The Silver Lamprey is a long, eel-shaped fish that is relatively small in size. Adult Silver Lamprey only grow to about 9-39 cm long. Like all lamprey species, the Silver Lamprey does not have a jaw or typical mouth. Instead, they have a large disc-like mouth with rows of teeth capable of sucking and latching onto host fish. Adults are dark brown or grey with silver/blue bellies, while juveniles are yellow or tan-grey. It is very hard to distinguish between lamprey species, experts must use fin and teeth arrangements in order to correctly identify them.
Lampreys are parasitic species that latch onto host fish and feed off their flesh and bodily fluids. There have been up to 23 documented host species for the Silver Lamprey to feed on, which includes Sturgeon, Trout, Carp, Muskie, Pike, Bass, Walleye, and Perch. They prefer to feed on blood rather than flesh, and they are more attracted to larger fish species. For the most part, Silver Lampreys are non-lethal feeders. They will latch onto a fish until and slowly feed from them until they have had their fill, and then they will release them with minimal injuries. However, growing Silver Lamprey have been reported to have more host mortalities than fully grown adults.
Biology and Behaviour:
Silver Lamprey only spawn once during their lifetime. Once they reach sexual maturity around 6 years of age, they will head to their spawning grounds to breed before dying. During the spring when water temperatures get above 10°C, sexually mature Silver Lamprey will head to their spawning grounds up large rivers. They will actually use the scent of bile acids that are excreted by larval lamprey in order to choose which spawning grounds they would like to travel to. Once they arrive, Silver Lamprey couples will build a nest out of stones and dig a depression in the sand or gravel about 8 cm deep. The male will attach himself to the head of the female to remain in place to fertilize the eggs as she lays them. Silver Lamprey will also communally spawn in one nest- researchers have found up to 10 pairs in just one area! Females will lay anywhere between 12,000 and 30,000 eggs, which hatch in 2-3 weeks.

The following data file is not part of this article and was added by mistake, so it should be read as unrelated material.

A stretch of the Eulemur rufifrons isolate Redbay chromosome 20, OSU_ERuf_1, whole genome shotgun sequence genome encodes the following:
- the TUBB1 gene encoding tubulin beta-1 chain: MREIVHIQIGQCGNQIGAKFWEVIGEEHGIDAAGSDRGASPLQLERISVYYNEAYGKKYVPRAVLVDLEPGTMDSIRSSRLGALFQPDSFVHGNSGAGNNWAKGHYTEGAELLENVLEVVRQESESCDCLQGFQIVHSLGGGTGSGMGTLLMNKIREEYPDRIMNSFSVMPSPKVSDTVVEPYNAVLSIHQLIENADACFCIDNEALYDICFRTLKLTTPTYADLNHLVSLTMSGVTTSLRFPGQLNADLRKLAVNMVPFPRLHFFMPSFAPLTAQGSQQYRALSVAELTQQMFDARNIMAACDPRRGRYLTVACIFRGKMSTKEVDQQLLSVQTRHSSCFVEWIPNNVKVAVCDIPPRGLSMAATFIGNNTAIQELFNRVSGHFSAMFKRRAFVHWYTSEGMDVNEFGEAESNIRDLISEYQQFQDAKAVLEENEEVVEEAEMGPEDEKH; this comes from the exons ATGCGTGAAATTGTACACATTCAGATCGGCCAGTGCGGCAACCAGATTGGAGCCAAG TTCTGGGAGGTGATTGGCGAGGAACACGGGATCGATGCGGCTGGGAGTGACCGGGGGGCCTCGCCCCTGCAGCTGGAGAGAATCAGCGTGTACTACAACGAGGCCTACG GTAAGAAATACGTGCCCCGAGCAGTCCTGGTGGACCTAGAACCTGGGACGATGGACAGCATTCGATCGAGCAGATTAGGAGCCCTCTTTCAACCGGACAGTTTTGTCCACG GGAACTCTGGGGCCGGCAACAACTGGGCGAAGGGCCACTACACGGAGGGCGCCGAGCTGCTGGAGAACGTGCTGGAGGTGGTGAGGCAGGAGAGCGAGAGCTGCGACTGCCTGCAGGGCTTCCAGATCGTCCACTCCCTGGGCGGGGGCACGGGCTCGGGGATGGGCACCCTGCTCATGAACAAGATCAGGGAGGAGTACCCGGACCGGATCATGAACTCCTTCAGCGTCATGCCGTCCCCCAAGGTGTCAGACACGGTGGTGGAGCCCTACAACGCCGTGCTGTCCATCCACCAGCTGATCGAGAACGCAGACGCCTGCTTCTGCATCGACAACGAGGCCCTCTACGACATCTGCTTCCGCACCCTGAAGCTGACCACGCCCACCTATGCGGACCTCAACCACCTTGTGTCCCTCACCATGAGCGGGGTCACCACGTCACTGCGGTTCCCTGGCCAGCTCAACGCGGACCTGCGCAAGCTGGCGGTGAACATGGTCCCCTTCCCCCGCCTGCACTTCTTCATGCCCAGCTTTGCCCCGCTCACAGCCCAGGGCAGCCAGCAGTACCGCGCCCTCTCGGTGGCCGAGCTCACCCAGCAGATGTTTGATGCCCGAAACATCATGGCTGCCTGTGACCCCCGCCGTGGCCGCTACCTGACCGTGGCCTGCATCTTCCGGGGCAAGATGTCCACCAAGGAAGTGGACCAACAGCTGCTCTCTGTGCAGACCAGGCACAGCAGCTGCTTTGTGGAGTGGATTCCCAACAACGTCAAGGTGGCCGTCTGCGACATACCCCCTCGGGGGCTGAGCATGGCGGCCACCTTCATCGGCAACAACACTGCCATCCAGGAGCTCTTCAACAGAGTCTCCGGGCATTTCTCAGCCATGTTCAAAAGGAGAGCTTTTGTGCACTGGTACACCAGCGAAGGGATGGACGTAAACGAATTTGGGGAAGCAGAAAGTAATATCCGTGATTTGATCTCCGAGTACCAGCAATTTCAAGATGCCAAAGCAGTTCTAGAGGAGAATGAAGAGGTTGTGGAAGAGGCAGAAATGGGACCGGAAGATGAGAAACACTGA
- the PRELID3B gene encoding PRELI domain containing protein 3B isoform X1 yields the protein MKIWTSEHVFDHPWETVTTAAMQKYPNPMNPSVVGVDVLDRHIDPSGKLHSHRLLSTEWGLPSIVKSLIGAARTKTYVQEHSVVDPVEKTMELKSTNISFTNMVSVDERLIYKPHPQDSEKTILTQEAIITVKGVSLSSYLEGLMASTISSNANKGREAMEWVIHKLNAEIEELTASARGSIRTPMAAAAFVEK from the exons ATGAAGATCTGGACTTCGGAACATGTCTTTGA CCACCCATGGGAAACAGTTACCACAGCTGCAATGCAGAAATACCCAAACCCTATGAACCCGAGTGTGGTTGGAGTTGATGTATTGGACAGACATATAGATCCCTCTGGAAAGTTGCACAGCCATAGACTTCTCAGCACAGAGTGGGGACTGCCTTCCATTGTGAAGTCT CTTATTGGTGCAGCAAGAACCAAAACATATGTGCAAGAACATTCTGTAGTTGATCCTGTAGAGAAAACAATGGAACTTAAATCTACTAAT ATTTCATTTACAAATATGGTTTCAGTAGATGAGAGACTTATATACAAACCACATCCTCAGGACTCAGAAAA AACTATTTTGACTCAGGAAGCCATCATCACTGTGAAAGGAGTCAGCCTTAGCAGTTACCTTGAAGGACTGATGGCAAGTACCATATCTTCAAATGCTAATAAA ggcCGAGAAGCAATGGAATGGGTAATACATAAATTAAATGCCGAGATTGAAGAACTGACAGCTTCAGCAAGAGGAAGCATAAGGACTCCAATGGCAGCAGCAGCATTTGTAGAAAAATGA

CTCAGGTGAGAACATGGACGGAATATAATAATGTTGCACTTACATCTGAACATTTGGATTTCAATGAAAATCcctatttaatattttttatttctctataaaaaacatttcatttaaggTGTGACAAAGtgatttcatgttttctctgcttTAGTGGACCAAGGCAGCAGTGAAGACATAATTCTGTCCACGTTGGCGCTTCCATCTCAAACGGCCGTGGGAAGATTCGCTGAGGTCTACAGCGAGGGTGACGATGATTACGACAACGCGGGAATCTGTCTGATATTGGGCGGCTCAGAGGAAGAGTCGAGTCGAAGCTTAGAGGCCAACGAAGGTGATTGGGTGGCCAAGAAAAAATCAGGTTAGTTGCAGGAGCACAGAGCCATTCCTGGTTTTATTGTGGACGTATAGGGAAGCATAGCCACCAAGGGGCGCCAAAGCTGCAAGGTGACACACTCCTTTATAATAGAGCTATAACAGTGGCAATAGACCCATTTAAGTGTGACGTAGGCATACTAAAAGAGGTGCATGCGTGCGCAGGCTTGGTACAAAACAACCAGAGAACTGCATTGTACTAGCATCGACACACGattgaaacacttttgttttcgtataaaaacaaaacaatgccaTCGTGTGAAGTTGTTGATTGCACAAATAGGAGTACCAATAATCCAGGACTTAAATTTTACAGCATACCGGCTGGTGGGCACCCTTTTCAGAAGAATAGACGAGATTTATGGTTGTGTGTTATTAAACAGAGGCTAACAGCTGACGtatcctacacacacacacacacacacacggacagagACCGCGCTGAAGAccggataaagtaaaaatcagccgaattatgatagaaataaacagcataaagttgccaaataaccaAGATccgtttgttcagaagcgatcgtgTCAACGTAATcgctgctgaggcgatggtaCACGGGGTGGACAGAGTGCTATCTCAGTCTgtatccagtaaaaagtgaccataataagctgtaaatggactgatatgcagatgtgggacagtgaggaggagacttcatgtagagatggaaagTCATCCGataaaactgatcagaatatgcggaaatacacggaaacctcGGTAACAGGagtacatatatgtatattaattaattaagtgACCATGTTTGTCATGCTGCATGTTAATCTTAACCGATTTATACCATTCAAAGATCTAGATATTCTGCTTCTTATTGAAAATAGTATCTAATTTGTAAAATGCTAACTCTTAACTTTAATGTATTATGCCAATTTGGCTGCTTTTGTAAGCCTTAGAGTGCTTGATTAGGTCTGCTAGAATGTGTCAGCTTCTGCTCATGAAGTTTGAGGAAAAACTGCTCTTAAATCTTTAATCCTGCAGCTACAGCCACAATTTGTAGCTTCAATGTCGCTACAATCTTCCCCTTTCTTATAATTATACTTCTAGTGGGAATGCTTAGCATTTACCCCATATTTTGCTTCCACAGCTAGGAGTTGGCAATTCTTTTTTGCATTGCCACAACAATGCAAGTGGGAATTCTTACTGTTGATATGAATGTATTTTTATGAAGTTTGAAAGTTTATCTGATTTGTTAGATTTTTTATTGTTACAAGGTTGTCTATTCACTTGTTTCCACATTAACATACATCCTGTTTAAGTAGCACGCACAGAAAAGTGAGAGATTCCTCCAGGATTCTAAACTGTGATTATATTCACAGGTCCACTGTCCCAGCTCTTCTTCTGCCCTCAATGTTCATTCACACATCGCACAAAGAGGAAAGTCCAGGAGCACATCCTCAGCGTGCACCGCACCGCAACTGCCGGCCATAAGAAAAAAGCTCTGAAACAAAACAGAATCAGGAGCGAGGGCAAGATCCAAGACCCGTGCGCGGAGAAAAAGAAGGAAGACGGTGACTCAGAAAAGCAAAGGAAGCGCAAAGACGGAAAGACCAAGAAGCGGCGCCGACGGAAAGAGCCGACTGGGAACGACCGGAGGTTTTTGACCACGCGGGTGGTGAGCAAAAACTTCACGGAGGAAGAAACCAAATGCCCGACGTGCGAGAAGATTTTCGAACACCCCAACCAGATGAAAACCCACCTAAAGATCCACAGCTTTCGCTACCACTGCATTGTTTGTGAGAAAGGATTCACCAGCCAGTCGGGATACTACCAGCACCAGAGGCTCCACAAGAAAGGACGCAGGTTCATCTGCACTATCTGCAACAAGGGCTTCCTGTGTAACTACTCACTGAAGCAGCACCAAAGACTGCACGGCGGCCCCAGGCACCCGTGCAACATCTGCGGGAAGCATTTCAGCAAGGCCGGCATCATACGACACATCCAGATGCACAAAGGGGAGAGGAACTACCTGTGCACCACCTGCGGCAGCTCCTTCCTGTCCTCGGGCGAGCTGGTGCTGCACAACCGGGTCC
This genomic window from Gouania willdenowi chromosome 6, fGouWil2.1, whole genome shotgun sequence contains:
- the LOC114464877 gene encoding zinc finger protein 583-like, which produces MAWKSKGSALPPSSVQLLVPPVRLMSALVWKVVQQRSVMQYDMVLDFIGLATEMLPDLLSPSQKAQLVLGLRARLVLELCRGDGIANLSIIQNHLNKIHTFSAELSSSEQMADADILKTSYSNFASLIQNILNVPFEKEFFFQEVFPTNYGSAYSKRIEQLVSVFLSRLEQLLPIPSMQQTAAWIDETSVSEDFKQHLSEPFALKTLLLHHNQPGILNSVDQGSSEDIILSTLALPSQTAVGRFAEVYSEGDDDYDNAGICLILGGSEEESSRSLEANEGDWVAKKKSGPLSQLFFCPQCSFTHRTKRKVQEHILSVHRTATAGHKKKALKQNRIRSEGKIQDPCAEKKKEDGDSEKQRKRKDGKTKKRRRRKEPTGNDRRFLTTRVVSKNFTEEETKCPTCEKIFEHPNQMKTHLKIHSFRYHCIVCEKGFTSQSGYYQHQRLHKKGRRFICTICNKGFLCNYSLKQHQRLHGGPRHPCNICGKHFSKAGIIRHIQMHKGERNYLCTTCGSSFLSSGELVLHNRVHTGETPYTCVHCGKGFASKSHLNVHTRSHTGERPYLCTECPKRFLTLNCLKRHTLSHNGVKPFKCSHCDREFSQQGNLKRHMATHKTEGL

Once larvae emerge from the eggs, they will travel downstream and burrow into the sand or gravel and create U-shaped burrows to live in for 4-7 years. The larvae will consume nearby algae, pollen, bacteria, and small invertebrates. After several years in their burrows, the larvae will morph into adult lampreys throughout the winter, and emerge in the spring to head to lakes or larger rivers to begin their parasitic phase. They use their suction cup-like mouths to latch onto various host fish for 12-20 months until they are ready to spawn and eventually die.
Various fish species will feed on the eggs and larvae of the Silver Lamprey, and Walleye, Brown Trout, and Northern Pike are known predators of the adult Silver Lamprey. During spawning season in the shallow water, adult lamprey can also be picked off by small mammals and birds.
Conservation and recovery strategies:
Since the Silver Lamprey is only listed as Special Concern for the Great Lakes - St. Lawrence population, and the Saskatchewan - Nelson River population has not been researched enough, there are no direct protection, conservation, or recovery strategies in place for this species. Initial recovery strategies should be further research on the Silver Lamprey population and habitat in Canada in order to better determine actual numbers and their preferred habitat. Recovery and conservation strategies should also look at minimizing threats, such as reducing habitat changes, creating safe passages around dams and minimizing changes in water flow, removing the use of lampricide in known Silver Lamprey habitats, and reducing agricultural runoff and shoreline development.
COSEWIC. 2011. COSEWIC assessment and status report on the Silver Lamprey, Great Lakes - Upper St. Lawrence populations and Saskatchewan - Nelson Rivers populations Ichthyomyzon unicuspis in Canada. Committee on the Status of Endangered Wildlife in Canada. Ottawa. xiii + 55 pp. https://wildlife-species.canada.ca/species-risk-registry/virtual_sara/files/cosewic/sr_silver_lamprey_0911_eng.pdf
Government of Ontario. 2018. Silver Lamprey. Retrieved from: https://www.ontario.ca/page/silver-lamprey
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